Graphic Organizers and Reading Response for Any Fiction Text: Print and Digital

Rated 4.85 out of 5, based on 63 reviews
63 Ratings
The Teacher Studio
Grade Levels
3rd - 5th, Homeschool
Resource Type
Formats Included
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  • Google Apps™
70 pages
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What educators are saying

This resource is helping me put together a reading program, during distance learning, that is engaging and meaningful.


As you know, the purpose of a graphic organizer is to help students (or adults!) make sense of information and organize it into a visible, usable fashion. This is so important when working on reading comprehension.

Sometimes using an organizer is all we need from students—a way for them to represent the information we are asking for. Sometimes, however, we want students to organize information for other reasons…like to do a piece of writing. This resource was created to serve both needs. I wanted a way for my students to be able to track their thinking about the texts they read, but also for them to be able to use those notes to complete a short piece of writing to show me their thinking and depth of understanding about a text.

The more I thought about it, the more it made sense, and the more I wanted to be able to be able to quickly consider what skill or learning target I wanted to focus on, and then have a low ink (or digital) way to get students thinking—and then writing about texts.

How is this different than other sets of organizers? Aren’t they all the same?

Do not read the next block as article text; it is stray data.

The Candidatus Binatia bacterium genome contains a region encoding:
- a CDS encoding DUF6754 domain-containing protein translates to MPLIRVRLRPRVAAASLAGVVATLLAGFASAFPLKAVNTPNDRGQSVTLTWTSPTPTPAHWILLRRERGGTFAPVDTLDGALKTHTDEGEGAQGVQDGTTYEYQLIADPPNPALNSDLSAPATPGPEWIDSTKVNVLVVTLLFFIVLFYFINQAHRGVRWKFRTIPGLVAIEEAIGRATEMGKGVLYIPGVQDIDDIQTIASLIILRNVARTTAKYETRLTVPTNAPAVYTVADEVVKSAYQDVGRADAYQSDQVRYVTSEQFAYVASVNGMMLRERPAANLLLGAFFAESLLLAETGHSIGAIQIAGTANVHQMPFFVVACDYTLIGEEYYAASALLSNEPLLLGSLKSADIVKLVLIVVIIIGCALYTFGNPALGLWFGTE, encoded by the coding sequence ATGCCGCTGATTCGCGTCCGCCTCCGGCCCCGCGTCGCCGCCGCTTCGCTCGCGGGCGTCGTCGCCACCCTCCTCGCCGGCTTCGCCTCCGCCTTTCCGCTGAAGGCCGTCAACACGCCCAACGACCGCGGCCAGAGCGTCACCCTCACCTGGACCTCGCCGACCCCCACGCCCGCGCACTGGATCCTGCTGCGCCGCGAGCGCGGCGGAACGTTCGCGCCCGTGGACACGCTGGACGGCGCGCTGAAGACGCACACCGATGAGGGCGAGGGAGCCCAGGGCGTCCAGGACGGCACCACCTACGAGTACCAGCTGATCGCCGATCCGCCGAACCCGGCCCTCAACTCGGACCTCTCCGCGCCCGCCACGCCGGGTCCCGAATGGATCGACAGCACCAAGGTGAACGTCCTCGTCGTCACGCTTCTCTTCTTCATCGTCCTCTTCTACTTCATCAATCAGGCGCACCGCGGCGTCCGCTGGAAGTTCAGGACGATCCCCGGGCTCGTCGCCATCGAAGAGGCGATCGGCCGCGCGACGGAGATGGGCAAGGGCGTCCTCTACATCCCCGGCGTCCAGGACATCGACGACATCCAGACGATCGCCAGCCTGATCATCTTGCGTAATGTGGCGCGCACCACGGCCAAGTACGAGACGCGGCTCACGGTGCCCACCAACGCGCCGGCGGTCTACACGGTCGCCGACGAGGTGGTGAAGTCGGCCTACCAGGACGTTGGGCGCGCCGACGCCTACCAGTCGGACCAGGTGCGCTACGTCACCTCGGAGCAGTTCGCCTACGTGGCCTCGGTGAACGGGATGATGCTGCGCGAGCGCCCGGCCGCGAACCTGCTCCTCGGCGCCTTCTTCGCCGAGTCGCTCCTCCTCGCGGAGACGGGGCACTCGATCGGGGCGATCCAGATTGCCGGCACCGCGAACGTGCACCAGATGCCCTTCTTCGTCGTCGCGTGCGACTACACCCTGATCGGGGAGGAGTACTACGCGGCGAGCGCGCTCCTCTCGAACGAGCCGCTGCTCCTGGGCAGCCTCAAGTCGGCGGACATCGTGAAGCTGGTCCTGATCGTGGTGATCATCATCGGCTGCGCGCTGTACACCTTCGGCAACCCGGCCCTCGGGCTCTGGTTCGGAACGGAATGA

There are countless resources out there filled with different graphic organizers. This one is a little different for a few reasons.

★This set of 32 graphic organizers have teaching tips/mini lessons worked right into them to help teach the many components of FICTION reading! (hoping for a nonfiction version soon!)

★This resource has the print AND digital versions of these organizers so you can use them either way.

★This set also has a written component so students can use the organizer to jot down their thinking—but then can “write long’ about them to deepen their thinking and work on their writing skills in a meaningful way.

★These organizers are meant to dig deeply into rigorous standards and get students really thinking deeply about texts, not just fill in the blanks.

What should I be looking for?

When I ask students to write about texts, I am looking for a few things:

✔ Are they able to find examples in the text?

✔ Can they explain clearly?

✔ Can they write coherently?

✔ What is their “depth” of understanding?

✔ How reflective are they as they read?

✔ How much scaffolding or “coaching” do they need to make sense of the text?

✔ Does their written work seem to match their reading level?

✔ What instruction needs to happen to support them as readers and writers?

✔ Do the texts they are reading seem to be a good fit for them?


Want to see some other GOOGLE RESOURCES?

GOOGLE EDITION Reader's Notebook to Use with Any Novel

GOOGLE EDITION "Concept of Equals" Task Cards

GOOGLE EDITION Teaching Dialogue Task Cards

GOOGLE EDITION Algebra Concepts Task Cards (spring theme)

GOOGLE EDITION Strategy Based Problem Solving Task Cards


The preview is very thorough, so I invite you to check it out to see exactly what you get! ⭐

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Total Pages
70 pages
Answer Key
Rubric only
Teaching Duration
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to see state-specific standards (only available in the US).
Ask and answer questions to demonstrate understanding of a text, referring explicitly to the text as the basis for the answers.
Describe characters in a story (e.g., their traits, motivations, or feelings) and explain how their actions contribute to the sequence of events.
Refer to details and examples in a text when explaining what the text says explicitly and when drawing inferences from the text.
Determine a theme of a story, drama, or poem from details in the text; summarize the text.
Describe in depth a character, setting, or event in a story or drama, drawing on specific details in the text (e.g., a character’s thoughts, words, or actions).


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